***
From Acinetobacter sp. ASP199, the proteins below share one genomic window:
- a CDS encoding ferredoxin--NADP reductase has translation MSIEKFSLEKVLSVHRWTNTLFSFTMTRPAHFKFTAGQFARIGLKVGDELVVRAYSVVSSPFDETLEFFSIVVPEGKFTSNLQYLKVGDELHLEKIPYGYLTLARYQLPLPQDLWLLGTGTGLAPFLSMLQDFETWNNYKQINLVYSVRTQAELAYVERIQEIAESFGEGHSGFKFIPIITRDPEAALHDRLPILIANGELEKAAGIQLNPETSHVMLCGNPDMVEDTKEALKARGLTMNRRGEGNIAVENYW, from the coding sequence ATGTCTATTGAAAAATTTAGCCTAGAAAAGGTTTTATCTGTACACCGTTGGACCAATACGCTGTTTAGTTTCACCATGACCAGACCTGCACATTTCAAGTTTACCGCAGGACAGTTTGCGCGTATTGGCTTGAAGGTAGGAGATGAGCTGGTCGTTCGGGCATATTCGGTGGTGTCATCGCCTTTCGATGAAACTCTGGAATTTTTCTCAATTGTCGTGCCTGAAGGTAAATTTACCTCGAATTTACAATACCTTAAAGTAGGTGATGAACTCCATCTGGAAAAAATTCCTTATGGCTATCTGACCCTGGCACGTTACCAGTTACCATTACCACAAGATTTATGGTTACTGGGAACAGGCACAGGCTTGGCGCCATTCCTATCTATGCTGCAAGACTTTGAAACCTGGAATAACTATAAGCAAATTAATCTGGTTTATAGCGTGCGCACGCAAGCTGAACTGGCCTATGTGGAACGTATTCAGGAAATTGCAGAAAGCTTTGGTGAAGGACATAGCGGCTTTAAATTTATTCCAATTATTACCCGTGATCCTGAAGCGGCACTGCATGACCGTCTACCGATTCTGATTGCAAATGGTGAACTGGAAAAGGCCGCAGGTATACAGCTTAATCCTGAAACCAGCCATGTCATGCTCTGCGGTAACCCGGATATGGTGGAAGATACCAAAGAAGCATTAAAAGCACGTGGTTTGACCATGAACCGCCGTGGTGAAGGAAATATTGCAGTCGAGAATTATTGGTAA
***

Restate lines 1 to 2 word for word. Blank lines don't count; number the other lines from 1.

From Acinetobacter sp. ASP199, the proteins below share one genomic window:
- a CDS encoding ferredoxin--NADP reductase has translation MSIEKFSLEKVLSVHRWTNTLFSFTMTRPAHFKFTAGQFARIGLKVGDELVVRAYSVVSSPFDETLEFFSIVVPEGKFTSNLQYLKVGDELHLEKIPYGYLTLARYQLPLPQDLWLLGTGTGLAPFLSMLQDFETWNNYKQINLVYSVRTQAELAYVERIQEIAESFGEGHSGFKFIPIITRDPEAALHDRLPILIANGELEKAAGIQLNPETSHVMLCGNPDMVEDTKEALKARGLTMNRRGEGNIAVENYW, from the coding sequence ATGTCTATTGAAAAATTTAGCCTAGAAAAGGTTTTATCTGTACACCGTTGGACCAATACGCTGTTTAGTTTCACCATGACCAGACCTGCACATTTCAAGTTTACCGCAGGACAGTTTGCGCGTATTGGCTTGAAGGTAGGAGATGAGCTGGTCGTTCGGGCATATTCGGTGGTGTCATCGCCTTTCGATGAAACTCTGGAATTTTTCTCAATTGTCGTGCCTGAAGGTAAATTTACCTCGAATTTACAATACCTTAAAGTAGGTGATGAACTCCATCTGGAAAAAATTCCTTATGGCTATCTGACCCTGGCACGTTACCAGTTACCATTACCACAAGATTTATGGTTACTGGGAACAGGCACAGGCTTGGCGCCATTCCTATCTATGCTGCAAGACTTTGAAACCTGGAATAACTATAAGCAAATTAATCTGGTTTATAGCGTGCGCACGCAAGCTGAACTGGCCTATGTGGAACGTATTCAGGAAATTGCAGAAAGCTTTGGTGAAGGACATAGCGGCTTTAAATTTATTCCAATTATTACCCGTGATCCTGAAGCGGCACTGCATGACCGTCTACCGATTCTGATTGCAAATGGTGAACTGGAAAAGGCCGCAGGTATACAGCTTAATCCTGAAACCAGCCATGTCATGCTCTGCGGTAACCCGGATATGGTGGAAGATACCAAAGAAGCATTAAAAGCACGTGGTTTGACCATGAACCGCCGTGGTGAAGGAAATATTGCAGTCGAGAATTATTGGTAA